SAN DIEGO—June 2, 2015—NanoTecNexus (NTN) Learning Group, an award-winning nanotech educational organization that invests in the industry/academia/K-12 ecosystem, today announced its lineup of interns for 2015. The six interns include four university students from the University of California San Diego—three of whom are Brazilian exchange students—as well as two San Diego high school students.

The 2015 interns were chosen for their high academic achievements and passion for promoting STEM education. The team consists of Ian Lee studying Mechanical Engineering and Alex Krotz, a junior at Torrey Pines High School who continued part-time after starting last summer. Joining them are three award recipients of the Brazil Scientific Mobility Program administered by the Institute of International Education and currently studying Chemical Engineering. They are Fernanda Costa de Sousa, Leticia Vanzetto, and Vicky Adrielli Rambo Cerioli. Rounding out the team is Ashwath Raj, a sophomore at Del Norte High School who joined in March and hit the ground running with a self-directed project.

Internship Program designed to be a win-win-win

According to NTN Founder and CEO, Adriana Vela, before launching its intern program, NTN researched similar efforts from leading companies for best practices and models that could be incorporate to ensure the program’s success.

Based on those findings, the NTN program strives to provide interns with real-world business and operational skills in a start-up dedicated to social improvement. It does not matter if interns are pursuing chemical, mechanical, biotech, or other engineering/science programs because they all are integral to science, technology, engineering and math (STEM) education and there are many pathways toward nanoengineering. In addition, the ability to understand the relationships of interdisciplinary fields is critical to understanding a career path, Vela clarified.

“Engaging in activities that help convey science and engineering concepts to K-12 and the general public enhances long-term learning of the subject matter, as well as communication and presentation skills, which are a critical component of professional development and career planning,” Vela noted. She added that the interns will also be able to expand their knowledge and understanding of potential nanotechnology careers.

Because research has shown that K-12 students respond well to other students and/or peers, this innovative “pay-it-forward” intern program is focused on the creation and delivery of hands-on activities, demos, and presentations. “Our model uses project-based learning, cognitive coaching, project management and other practical skills to create a work-life experience while helping them to teach and inspire younger students. The result is a win-win-win, where K-12 students gain inspiration, interns prosper with new skills and positive experience, and NTN fulfills its mission of promoting nanoscale STEM education,” Vela explained.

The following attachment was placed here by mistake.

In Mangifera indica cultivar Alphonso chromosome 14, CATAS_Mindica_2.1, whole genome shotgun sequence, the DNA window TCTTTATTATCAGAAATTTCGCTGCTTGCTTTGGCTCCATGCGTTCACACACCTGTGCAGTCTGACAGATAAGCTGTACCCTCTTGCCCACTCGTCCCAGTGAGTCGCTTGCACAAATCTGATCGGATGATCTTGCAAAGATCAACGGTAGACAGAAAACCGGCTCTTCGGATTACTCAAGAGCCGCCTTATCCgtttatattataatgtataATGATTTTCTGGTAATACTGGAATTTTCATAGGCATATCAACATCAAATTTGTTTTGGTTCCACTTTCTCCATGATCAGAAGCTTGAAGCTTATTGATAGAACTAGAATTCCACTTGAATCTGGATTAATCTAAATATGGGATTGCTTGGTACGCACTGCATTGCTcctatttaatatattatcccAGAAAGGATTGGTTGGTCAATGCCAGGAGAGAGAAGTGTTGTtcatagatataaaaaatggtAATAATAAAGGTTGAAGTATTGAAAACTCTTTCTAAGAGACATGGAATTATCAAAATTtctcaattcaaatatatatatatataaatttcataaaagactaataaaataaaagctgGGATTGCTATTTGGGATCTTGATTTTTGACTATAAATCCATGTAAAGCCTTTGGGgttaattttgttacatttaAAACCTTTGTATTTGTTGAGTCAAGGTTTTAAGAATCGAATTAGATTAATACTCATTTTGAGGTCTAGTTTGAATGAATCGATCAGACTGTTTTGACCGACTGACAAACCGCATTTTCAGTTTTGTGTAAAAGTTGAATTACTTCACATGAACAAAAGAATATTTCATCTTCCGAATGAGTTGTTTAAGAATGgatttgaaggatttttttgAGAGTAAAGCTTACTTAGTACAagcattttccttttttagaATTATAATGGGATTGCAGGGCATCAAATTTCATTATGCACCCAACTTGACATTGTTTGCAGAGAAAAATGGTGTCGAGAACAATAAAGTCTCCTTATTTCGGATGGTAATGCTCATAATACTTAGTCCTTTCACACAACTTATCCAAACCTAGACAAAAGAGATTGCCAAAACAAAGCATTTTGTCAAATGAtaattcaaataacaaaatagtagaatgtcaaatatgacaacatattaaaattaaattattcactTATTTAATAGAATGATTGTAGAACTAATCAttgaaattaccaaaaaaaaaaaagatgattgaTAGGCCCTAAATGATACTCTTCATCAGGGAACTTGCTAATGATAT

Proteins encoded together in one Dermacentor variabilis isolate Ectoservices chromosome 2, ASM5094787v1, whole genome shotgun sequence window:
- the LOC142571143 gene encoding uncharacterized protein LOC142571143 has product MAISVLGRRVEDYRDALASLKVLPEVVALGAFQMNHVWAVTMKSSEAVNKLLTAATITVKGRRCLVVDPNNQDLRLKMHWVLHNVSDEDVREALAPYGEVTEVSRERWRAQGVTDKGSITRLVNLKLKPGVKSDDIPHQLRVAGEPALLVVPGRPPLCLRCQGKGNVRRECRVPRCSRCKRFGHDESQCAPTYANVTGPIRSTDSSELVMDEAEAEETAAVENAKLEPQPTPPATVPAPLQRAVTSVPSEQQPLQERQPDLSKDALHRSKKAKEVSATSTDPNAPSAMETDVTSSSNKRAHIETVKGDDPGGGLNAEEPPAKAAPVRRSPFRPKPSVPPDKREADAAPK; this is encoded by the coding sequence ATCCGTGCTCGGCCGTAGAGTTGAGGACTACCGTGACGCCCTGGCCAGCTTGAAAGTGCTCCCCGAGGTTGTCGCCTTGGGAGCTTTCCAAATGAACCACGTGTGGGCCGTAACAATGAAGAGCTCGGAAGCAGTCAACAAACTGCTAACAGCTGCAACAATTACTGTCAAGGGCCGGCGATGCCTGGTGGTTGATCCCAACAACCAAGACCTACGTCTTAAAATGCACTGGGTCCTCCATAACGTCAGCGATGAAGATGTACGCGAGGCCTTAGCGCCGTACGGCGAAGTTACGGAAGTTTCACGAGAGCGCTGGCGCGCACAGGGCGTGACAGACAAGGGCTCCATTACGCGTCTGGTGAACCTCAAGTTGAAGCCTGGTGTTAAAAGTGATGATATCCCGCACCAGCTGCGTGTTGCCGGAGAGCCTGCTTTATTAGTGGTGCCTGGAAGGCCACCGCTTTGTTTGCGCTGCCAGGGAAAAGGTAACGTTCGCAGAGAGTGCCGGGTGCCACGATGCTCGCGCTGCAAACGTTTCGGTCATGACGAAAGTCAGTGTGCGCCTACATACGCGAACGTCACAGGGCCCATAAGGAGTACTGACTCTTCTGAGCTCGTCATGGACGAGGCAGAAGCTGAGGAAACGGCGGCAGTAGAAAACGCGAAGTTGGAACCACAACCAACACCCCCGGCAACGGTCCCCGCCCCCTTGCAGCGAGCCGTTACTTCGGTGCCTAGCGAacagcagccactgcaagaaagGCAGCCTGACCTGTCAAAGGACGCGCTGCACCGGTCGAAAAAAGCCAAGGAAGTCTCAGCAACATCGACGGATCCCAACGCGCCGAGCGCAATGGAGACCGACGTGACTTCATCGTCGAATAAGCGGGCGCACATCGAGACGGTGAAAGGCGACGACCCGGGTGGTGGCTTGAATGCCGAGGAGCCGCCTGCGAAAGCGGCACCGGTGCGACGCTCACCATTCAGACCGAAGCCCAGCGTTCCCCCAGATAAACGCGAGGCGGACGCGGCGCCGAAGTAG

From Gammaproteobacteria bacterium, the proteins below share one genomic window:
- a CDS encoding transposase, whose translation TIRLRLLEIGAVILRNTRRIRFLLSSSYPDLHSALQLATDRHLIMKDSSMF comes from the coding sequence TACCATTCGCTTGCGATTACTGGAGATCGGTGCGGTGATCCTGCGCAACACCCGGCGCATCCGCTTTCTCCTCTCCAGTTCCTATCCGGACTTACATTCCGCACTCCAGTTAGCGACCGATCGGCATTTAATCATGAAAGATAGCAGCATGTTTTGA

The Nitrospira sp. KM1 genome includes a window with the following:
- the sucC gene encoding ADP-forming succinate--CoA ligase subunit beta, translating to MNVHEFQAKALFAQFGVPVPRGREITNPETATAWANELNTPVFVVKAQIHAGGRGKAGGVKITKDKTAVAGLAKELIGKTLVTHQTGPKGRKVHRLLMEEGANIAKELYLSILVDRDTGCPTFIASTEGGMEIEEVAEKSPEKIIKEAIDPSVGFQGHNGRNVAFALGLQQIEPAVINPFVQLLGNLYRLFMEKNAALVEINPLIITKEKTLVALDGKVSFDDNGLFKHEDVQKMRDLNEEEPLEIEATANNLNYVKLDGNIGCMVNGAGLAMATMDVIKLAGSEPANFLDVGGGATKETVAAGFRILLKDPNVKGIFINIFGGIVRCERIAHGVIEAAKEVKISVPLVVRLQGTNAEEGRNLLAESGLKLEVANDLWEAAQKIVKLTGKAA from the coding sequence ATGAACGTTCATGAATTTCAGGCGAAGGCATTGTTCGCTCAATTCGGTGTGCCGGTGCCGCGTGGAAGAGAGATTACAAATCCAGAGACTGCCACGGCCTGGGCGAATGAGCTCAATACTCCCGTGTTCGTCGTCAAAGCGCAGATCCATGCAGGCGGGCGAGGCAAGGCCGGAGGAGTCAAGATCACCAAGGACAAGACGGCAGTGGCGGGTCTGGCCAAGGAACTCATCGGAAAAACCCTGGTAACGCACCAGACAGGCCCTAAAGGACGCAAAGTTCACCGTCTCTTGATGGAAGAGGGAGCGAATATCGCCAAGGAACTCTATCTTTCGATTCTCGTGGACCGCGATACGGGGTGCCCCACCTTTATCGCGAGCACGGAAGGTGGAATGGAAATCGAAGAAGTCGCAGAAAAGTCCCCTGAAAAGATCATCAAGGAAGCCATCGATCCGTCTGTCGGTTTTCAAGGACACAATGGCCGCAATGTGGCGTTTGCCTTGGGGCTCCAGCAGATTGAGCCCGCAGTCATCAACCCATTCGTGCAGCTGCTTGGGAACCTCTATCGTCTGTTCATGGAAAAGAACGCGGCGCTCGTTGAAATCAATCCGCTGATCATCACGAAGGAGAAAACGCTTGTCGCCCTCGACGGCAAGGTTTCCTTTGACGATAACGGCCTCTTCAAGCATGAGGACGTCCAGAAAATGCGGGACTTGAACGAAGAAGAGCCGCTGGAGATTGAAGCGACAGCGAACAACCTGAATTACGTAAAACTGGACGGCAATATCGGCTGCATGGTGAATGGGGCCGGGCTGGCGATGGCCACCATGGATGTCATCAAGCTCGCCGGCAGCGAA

Each volunteer intern position is managed by an NTN board member, and programs are designed around specific projects that offer a collaborative environment for the interns. Throughout the program, NTN works directly with its interns to develop, refine, and assign projects that meet the learning objectives of the intern as well as the operational needs of NTN constituents—a model that is proving effective.

In 2014, the popular Do-U-Nano?™ app resulted from a winning collaboration between NTN interns and the SmartGenies, Inc. virtual conversation platform. The six 2014 interns combined knowledge gained from their individual projects to design an interactive multimedia experience that is fun and user-friendly. The mobile app is available for iOS devices (iPhone and iPad) via iTunes/App Store and Android devices via Google Play Store. The Web version is available onsite on the NTN Resources/Explore Nanotechnology page.

“Our vision is to change lives in underserved communities through nanoscale STEM education because 15 out of the 20 fastest growing careers demand STEM knowledge,” Vela said. “By providing nanoscale STEM programs and education, we offer a pathway to better, more relevant opportunities for students who may not have considered STEM careers as an option.”

With this new crop of interns, NTN continues to deliver on its promise to create high-quality internship experiences with relevant, socially driven projects. Information on the NTN internship program is located at nanotecnexus.org/internships.
About NanoTecNexus Learning Group
NanoTecNexus (NTN) Learning Group focuses on inspiring K-12 students to pursue STEM education careers and transforming how individuals learn about nanotechnology and its impact on industry, academia, and society. NTN Learning Group is a 501c3 spin-off of award-winning NTN, Inc. and leverages 10 years of dedication to the nanotechnology industry to achieve its new K-12 educational mission. Founded in 2004 as an industry association, NTN is acclaimed as a leading nonprofit organization that invests in the ecosystem comprised of industry, academia and K-12 education. Originally founded as NanoBioNexus, NTN dedicated its first five years to the intersection of nanotechnology and biotechnology. In 2009, the organization expanded to other sectors and continues to evolve to meet the needs of its constituencies. For more information, visit http://www.nanotecnexus.org/.

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